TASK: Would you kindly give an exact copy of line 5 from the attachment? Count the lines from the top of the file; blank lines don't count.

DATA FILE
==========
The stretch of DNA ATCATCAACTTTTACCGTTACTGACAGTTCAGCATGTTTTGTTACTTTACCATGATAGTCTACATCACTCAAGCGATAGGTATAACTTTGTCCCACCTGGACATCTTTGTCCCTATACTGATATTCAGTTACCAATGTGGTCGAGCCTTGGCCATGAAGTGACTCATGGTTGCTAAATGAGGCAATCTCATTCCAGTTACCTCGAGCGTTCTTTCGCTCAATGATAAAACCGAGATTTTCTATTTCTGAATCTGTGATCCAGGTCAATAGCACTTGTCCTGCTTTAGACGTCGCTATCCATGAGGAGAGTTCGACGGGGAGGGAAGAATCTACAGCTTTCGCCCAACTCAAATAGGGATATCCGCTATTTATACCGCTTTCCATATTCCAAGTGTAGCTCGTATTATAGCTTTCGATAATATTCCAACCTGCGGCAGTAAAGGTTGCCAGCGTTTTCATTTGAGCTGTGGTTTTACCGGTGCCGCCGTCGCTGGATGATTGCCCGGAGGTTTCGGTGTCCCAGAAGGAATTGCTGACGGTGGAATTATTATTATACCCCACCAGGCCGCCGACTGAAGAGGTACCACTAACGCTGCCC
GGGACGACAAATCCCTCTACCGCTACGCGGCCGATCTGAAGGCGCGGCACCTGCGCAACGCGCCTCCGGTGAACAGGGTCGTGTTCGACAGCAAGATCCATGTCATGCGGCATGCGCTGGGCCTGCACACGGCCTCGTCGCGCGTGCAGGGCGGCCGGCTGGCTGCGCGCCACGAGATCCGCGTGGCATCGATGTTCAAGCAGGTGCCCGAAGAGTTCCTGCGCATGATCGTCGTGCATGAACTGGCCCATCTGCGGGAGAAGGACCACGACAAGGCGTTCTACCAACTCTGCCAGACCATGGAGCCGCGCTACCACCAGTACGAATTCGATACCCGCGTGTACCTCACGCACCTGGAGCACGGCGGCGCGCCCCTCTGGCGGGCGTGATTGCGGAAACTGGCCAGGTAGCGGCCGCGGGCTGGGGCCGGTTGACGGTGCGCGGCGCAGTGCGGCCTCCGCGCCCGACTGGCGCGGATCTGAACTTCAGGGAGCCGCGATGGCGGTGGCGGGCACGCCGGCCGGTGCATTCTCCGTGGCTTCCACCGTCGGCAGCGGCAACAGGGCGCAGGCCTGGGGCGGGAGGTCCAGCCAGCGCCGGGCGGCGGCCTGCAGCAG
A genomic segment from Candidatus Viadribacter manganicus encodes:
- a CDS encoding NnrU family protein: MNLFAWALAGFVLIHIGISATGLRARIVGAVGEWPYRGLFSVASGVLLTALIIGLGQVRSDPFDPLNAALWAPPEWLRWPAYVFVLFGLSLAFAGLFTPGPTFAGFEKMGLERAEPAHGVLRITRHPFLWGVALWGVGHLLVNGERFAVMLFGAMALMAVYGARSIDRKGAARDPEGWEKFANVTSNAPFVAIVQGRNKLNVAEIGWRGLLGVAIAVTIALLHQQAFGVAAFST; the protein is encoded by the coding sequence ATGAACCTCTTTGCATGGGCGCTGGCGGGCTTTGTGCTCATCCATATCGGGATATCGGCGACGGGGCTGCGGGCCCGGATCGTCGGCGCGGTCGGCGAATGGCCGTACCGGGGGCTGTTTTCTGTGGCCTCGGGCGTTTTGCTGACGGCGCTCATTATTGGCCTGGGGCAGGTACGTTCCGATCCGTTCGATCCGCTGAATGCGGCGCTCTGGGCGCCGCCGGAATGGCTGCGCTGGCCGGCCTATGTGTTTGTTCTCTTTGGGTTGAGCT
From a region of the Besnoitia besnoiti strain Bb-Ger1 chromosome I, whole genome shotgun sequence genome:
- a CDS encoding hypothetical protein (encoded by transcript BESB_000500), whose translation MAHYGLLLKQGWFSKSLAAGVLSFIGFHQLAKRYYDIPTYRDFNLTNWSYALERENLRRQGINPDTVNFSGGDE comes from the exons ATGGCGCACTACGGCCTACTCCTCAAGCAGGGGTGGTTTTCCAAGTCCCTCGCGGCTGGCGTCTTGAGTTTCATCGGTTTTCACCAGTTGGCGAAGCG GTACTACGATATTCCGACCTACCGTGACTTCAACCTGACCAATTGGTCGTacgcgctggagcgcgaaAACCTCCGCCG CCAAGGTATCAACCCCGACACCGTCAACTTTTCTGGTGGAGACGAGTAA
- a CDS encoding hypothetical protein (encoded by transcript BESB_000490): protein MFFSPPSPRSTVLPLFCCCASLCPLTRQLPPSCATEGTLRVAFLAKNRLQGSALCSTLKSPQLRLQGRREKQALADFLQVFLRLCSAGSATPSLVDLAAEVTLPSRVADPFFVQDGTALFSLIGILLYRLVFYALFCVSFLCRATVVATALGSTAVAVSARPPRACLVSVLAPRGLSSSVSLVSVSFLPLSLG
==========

From a region of the Besnoitia besnoiti strain Bb-Ger1 chromosome I, whole genome shotgun sequence genome: